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  An Agrarian Society in a Land of Drought - Why Ethiopians are Poor
Source: IFAD (International Fund for Agricultural Development)

About a third of rural households in Ethiopia farm less than 0.5 hectare which, under rain-fed agriculture, is inadequate to produce enough food to meet the intake requirements of the average household.  Most agricultural production is used to meet household consumption needs and for a very large number of households there is a prolonged hunger season during the pre-harvest period.  When there are marketable surpluses, smallholder farmers are often constrained by lack of access to markets.  In all farming systems, livestock provides the single most important sign and status of wealth and there is a strong correlation between lack of livestock ownership and poverty, particularly among woman-headed households.

During the late 1980s, 52% of Ethiopia's population consumed less than the recommended daily allowance of 2,100 kcal, but in the record harvest year of 1995/96 this proportion fell only to 43% (Clay et al. 1999:407).  This figure approximates the 40% of rural households who farm on so-called ‘starvation plots' of less than 0.5 hectares, which is inadequate to meet subsistence food needs even in good rainfall years.

Low agricultural productivity can be attributed to limited by smallholder farmers to financial services, improved production technologies, irrigation and agricultural markets; and more importantly, to poor land management practices that have led to severe land degradation.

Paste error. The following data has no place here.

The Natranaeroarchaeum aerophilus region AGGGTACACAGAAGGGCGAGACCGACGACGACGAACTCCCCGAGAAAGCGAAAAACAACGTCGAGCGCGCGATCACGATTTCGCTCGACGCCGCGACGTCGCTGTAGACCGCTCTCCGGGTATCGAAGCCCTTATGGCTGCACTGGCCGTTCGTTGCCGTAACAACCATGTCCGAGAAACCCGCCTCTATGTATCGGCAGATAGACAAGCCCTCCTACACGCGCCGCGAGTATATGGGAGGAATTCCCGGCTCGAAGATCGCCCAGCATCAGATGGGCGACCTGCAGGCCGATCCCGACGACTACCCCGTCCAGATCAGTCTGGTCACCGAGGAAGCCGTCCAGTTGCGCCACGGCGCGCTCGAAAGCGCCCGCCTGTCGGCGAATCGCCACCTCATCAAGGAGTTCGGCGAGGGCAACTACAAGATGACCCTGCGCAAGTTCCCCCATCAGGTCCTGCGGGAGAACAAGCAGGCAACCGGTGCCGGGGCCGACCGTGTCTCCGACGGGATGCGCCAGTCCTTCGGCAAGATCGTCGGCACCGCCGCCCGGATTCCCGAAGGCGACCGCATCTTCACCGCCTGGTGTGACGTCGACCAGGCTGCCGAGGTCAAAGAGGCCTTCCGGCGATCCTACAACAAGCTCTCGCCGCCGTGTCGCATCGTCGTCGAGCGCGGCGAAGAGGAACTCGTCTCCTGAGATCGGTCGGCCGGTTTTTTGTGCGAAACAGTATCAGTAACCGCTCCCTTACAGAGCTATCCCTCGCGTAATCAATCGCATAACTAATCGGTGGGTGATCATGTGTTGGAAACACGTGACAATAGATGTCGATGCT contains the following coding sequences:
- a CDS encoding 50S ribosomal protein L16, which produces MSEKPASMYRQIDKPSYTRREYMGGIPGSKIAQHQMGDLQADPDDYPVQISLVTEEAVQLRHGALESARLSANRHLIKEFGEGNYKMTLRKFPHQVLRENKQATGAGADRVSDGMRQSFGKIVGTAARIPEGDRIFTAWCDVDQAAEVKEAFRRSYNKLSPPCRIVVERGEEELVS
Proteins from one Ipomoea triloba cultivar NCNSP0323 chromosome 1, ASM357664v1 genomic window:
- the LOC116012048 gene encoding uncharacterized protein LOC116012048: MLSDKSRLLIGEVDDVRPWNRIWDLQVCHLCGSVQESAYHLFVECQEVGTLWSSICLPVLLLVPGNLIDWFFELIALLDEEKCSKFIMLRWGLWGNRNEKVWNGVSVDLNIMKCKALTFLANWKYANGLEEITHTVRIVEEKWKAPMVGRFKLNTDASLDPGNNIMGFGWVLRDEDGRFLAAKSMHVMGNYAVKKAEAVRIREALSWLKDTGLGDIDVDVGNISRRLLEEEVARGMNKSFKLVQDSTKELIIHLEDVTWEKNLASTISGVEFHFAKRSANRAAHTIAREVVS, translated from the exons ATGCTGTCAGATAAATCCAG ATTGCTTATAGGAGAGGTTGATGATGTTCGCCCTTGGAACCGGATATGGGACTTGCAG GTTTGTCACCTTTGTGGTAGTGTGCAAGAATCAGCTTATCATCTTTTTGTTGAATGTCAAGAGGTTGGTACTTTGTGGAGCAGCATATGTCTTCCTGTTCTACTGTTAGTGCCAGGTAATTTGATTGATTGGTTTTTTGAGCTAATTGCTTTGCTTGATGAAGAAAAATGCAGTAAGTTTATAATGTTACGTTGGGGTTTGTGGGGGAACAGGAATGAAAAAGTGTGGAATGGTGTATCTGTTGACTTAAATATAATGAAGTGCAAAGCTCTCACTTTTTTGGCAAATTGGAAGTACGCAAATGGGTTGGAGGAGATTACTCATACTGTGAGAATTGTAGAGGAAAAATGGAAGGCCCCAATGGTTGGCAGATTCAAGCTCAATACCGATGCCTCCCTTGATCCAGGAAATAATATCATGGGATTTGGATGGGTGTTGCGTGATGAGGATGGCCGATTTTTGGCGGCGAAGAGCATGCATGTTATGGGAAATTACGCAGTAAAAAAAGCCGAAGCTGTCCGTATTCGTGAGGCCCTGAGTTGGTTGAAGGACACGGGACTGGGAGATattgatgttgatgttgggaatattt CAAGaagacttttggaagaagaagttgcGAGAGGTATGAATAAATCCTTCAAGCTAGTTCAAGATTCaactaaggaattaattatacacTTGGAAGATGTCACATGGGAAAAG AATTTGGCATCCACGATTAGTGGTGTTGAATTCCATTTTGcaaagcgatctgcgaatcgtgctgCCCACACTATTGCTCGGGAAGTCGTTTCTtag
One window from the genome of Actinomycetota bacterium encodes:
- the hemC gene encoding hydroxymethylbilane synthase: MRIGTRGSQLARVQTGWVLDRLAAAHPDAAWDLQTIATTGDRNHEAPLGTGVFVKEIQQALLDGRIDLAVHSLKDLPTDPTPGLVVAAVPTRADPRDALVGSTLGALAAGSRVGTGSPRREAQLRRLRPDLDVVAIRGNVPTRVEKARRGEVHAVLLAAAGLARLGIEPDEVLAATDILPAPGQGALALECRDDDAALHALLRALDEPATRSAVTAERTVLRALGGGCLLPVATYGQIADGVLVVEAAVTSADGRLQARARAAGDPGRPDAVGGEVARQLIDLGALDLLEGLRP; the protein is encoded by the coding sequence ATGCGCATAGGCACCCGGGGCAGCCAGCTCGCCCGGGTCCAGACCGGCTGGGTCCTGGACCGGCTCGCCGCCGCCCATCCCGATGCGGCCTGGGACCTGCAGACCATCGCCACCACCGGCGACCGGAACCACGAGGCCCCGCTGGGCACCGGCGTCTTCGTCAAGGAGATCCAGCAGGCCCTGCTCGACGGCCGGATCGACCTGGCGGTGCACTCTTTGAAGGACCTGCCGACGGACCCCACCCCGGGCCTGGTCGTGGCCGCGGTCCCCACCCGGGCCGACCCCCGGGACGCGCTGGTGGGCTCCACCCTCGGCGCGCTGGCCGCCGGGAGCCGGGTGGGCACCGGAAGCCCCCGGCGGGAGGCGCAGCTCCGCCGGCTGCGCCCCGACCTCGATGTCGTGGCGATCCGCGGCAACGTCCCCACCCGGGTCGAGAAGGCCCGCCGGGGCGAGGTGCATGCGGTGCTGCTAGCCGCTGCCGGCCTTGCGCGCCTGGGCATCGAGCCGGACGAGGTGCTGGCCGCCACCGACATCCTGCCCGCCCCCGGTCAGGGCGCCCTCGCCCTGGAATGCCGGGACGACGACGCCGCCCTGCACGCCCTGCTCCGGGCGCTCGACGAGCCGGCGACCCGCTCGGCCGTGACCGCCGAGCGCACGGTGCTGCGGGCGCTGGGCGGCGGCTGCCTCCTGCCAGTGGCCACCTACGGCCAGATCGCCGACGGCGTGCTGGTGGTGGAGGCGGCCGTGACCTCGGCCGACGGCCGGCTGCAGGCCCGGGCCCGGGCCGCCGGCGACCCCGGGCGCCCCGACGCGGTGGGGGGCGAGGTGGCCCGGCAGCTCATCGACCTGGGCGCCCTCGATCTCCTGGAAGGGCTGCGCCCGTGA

Crop development, erosion control and animal husbandry are fundamental to survival for many in an agrarian society such as exists in Ethiopia.

One of the most serious impediments to sustainable poverty reduction in rural Ethiopia is the strong link between land degradation, low agricultural productivity and rural poverty.  The lack of improved agricultural production technologies and land use planning has combined with deforestation, perceived land tenure insecurity, soil erosion, overgrazing, drought and population pressure to contribute to severe environmental deterioration.  To break this vicious cycle, there is an urgent need to integrate sustainable agricultural and land management practices into farming systems.

The persistent lack of rainfall is a major factor in rural poverty.  Recurring droughts leave poor farming families without food crops, causing periodic famines.  People lack coping mechanisms for facing drought-induced famines, and contingency planning is inadequate.  The situation worsened recently because of sharp increases in the prices of food and fertilizers on world markets, which made it more difficult for poor households in Ethiopia, as elsewhere, to secure adequate food supplies.

Major historical shifts in the political climate, as well as upheavals and migrations caused by civil conflict, have had a strong impact on Ethiopia's rural poor people.  The onset of drought and its increasing recurrence has dramatically narrowed the horizons of the country's rural households.

Among the more specific causes of rural poverty in Ethiopia are:

•  wide fluctuations in agricultural production as a result of drought

•  an ineffective and inefficient agricultural marketing system

•  underdeveloped transport and communication networks

•  underdeveloped production technologies

•  limited access of rural households to support services

•  environmental degradation

•  lack of participation by rural poor people in decisions that affect their livelihoods

In remote uplands, poor farmers till steep slopes and precious topsoil is washed away with the rains.  Subsistence farmers live year-to-year with great risks from highly variable rains, without the benefit of supplementary irrigation.